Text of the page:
[Author Prev][Author Next][Thread Prev][Thread Next][Author Index][Thread Index]
carrol smith on u-o-u in a turn
- To: "email@example.com" <firstname.lastname@example.org>
- Subject: carrol smith on u-o-u in a turn
- From: Dave Eaton <email@example.com>
- Date: Tue, 05 May 1998 21:43:50 +1200
- Autoforwarded: false
- Disclose-Recipients: prohibited
- Hop-Count: 1
- Importance: normal
- Mr-Received: by mta MOEMR0.MUAS; Relayed; Tue, 05 May 1998 21:43:50 +1200
- Mr-Received: by mta CSAV10; Relayed; Tue, 05 May 1998 21:43:50 +1200
- Sender: firstname.lastname@example.org
- Ua-Content-Id: 11C52D6B2F00
- X400-Mts-Identifier: [;6450432105051998/A51855/CSAV10]
pertinent to the present diatribe against u-o-u in a turn, i though i should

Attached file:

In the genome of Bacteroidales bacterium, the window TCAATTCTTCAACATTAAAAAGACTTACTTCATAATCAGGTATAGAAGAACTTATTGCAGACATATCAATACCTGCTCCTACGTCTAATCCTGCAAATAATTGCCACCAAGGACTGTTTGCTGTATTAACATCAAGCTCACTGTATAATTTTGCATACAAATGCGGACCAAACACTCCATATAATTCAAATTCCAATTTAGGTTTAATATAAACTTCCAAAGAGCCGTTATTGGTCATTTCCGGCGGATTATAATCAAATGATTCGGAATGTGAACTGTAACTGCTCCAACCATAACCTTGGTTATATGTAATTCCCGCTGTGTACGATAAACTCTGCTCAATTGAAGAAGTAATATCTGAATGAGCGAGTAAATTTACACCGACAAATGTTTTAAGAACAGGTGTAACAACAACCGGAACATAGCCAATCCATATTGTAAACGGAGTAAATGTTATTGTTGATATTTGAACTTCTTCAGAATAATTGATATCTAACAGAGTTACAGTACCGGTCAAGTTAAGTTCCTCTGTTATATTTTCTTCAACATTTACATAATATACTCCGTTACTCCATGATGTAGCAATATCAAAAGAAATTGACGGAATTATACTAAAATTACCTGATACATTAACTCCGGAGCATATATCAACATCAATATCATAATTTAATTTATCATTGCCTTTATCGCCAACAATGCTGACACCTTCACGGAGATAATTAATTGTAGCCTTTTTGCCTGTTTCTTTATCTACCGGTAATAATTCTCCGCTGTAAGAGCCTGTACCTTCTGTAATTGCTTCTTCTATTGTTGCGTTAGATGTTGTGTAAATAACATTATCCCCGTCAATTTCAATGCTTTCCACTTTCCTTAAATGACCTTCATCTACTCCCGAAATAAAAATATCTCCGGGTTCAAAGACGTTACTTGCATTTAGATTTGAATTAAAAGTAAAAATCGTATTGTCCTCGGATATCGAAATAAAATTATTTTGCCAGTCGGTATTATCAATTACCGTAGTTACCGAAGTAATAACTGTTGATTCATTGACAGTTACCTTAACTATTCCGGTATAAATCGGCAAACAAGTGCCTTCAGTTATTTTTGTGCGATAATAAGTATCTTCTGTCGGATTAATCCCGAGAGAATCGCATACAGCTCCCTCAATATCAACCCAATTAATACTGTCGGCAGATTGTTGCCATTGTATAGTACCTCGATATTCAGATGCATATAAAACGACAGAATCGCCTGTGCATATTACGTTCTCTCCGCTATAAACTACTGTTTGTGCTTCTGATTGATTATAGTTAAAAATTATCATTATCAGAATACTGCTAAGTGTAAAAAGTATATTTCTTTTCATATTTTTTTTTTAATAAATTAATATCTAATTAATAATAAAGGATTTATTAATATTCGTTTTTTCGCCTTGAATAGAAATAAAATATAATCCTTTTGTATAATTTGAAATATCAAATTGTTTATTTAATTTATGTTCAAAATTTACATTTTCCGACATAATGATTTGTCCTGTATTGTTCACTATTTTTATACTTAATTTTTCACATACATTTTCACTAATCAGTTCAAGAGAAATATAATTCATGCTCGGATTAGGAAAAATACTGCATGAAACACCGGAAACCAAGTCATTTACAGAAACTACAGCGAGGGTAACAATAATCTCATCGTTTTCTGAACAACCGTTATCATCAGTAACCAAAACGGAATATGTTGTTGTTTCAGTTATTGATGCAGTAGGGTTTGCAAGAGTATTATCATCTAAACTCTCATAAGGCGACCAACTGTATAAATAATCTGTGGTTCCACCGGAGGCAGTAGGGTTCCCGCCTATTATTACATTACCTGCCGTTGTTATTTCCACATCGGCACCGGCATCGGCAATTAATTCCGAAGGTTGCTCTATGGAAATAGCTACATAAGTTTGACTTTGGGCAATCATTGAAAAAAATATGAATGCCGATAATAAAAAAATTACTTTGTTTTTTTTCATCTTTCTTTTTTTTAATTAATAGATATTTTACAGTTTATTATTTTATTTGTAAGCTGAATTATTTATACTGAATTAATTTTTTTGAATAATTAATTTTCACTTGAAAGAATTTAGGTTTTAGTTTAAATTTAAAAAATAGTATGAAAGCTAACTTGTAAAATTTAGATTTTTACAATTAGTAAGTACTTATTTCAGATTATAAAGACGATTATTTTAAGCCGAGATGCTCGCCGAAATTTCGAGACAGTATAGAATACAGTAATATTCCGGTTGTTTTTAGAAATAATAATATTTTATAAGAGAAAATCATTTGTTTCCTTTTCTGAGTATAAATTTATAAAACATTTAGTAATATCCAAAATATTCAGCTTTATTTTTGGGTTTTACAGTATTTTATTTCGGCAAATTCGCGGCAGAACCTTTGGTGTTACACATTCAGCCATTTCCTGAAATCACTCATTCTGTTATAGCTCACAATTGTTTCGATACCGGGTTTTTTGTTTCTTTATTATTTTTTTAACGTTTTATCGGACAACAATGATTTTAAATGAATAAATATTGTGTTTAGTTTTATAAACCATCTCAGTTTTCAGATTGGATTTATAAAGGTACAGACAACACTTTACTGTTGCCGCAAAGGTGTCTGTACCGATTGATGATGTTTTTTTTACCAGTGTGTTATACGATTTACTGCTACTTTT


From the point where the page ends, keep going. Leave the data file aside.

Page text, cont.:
quote something from carrol smith's book "tune to win"
"i feel that the basic problem in understanding the subject lies not in trying
to figure out what understeer is or what oversteer is - that's pretty simple -
but in realising that the same vehicle, with nothing physically changed in it's
setup, can - and will- understeer in some corners and oversteer in others.
further, in the same corner - on the same lap - it is not only possible for the
vehicle to understeer in in one portion of the corner and oversteer in another
but, if the car is going to be really fast, it is mandatory for it to do so.
most of the printed explanations of the twin phenoma of vehicle dynamics
ignore this fact and concentrate on steady state conditions which, while easier
to explore, are of limited interest to the racer.
tune to win, page 118.